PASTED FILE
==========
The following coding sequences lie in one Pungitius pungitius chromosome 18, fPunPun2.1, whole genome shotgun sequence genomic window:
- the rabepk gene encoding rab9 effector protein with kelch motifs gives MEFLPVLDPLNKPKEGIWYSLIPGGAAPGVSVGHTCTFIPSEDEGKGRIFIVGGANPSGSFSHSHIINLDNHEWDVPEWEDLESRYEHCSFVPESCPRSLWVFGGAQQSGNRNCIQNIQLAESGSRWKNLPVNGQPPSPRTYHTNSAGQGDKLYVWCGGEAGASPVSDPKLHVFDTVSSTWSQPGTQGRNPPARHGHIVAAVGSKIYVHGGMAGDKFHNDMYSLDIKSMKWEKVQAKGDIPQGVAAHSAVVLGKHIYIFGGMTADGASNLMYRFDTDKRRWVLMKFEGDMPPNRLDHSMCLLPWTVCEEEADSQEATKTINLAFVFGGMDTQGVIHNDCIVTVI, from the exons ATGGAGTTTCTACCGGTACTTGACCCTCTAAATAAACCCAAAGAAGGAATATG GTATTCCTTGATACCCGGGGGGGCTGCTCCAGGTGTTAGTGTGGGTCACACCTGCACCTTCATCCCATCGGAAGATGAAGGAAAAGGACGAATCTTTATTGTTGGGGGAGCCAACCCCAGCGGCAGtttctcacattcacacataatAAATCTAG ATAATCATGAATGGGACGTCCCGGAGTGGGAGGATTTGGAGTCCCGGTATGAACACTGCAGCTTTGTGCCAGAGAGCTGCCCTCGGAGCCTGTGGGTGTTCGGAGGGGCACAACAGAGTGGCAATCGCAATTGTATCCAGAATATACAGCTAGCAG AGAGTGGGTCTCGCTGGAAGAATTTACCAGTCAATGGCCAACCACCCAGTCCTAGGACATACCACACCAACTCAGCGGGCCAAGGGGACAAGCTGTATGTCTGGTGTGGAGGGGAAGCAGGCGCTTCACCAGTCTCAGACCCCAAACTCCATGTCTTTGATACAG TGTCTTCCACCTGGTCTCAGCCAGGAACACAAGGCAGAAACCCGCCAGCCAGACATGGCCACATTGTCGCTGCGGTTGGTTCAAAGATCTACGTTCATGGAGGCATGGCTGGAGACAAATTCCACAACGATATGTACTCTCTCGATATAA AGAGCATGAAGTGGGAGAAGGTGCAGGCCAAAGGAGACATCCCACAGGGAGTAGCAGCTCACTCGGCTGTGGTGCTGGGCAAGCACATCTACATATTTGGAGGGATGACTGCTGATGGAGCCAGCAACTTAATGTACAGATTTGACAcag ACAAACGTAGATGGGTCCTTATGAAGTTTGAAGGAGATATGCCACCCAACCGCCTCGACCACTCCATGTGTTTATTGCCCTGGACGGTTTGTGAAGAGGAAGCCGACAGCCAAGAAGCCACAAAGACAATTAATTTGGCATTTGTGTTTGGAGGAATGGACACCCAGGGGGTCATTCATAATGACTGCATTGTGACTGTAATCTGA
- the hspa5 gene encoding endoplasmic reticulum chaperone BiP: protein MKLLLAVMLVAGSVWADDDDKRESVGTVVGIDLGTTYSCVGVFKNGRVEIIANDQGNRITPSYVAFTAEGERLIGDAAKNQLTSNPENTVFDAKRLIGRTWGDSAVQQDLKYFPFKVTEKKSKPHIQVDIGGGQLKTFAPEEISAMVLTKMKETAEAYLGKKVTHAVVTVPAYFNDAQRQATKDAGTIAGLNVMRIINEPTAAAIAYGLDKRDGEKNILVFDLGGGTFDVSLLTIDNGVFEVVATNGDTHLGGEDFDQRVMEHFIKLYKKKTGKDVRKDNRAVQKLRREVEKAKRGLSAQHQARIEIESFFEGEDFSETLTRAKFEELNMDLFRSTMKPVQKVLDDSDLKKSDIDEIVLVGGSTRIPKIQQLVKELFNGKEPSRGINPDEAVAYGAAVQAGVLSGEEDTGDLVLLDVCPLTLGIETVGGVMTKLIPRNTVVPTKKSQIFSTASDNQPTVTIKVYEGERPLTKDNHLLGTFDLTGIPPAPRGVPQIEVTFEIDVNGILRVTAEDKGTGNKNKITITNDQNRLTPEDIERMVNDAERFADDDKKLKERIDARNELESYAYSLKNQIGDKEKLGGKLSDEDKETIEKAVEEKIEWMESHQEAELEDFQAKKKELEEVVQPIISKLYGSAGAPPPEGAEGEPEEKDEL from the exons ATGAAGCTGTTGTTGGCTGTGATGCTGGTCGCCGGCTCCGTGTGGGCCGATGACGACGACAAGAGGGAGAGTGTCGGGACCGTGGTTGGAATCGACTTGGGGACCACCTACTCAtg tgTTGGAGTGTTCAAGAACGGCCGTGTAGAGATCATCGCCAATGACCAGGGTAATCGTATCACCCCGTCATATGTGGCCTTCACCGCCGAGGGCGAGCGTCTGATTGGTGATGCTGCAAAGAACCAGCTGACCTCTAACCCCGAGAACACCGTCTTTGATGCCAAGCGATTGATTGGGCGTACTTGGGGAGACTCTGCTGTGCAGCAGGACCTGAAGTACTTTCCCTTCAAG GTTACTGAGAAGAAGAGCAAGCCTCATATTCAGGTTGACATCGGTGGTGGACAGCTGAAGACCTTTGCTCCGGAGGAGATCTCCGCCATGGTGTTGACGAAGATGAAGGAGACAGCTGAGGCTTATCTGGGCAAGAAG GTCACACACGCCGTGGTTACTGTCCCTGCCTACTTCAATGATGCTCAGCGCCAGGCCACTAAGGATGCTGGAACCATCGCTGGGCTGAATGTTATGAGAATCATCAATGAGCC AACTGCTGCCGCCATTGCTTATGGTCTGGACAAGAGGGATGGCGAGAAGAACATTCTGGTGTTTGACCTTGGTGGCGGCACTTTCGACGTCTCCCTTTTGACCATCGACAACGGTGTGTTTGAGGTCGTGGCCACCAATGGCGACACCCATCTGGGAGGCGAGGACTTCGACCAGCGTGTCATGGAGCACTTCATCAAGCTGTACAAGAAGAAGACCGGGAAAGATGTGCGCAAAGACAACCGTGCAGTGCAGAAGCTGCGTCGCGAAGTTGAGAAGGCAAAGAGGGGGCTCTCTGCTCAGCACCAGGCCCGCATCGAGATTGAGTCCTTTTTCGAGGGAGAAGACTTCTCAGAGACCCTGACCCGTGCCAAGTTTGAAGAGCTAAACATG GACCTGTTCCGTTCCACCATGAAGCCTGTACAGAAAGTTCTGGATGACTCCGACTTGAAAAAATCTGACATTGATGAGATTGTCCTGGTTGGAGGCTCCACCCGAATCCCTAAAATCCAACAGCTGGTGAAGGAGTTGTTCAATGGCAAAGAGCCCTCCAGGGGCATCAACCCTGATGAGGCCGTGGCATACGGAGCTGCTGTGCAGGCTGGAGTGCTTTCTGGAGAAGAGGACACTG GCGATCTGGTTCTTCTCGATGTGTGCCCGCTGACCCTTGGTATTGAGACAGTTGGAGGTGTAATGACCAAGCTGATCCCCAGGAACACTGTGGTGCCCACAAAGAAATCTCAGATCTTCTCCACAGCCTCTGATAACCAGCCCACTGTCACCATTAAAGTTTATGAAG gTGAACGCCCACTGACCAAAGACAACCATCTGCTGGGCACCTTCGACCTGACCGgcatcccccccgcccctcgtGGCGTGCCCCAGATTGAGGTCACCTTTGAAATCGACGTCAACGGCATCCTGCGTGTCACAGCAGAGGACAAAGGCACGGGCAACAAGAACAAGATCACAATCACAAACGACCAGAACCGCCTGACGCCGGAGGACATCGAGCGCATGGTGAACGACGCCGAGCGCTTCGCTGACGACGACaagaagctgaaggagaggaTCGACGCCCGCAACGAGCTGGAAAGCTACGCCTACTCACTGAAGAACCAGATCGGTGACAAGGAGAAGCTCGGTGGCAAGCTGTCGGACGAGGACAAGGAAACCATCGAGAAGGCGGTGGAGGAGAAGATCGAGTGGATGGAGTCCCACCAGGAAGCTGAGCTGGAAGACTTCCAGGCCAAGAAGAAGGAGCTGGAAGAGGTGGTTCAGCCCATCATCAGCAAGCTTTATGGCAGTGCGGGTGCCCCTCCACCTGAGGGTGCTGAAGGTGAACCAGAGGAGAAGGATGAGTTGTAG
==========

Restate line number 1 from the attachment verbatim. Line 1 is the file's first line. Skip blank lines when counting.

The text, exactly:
The following coding sequences lie in one Pungitius pungitius chromosome 18, fPunPun2.1, whole genome shotgun sequence genomic window: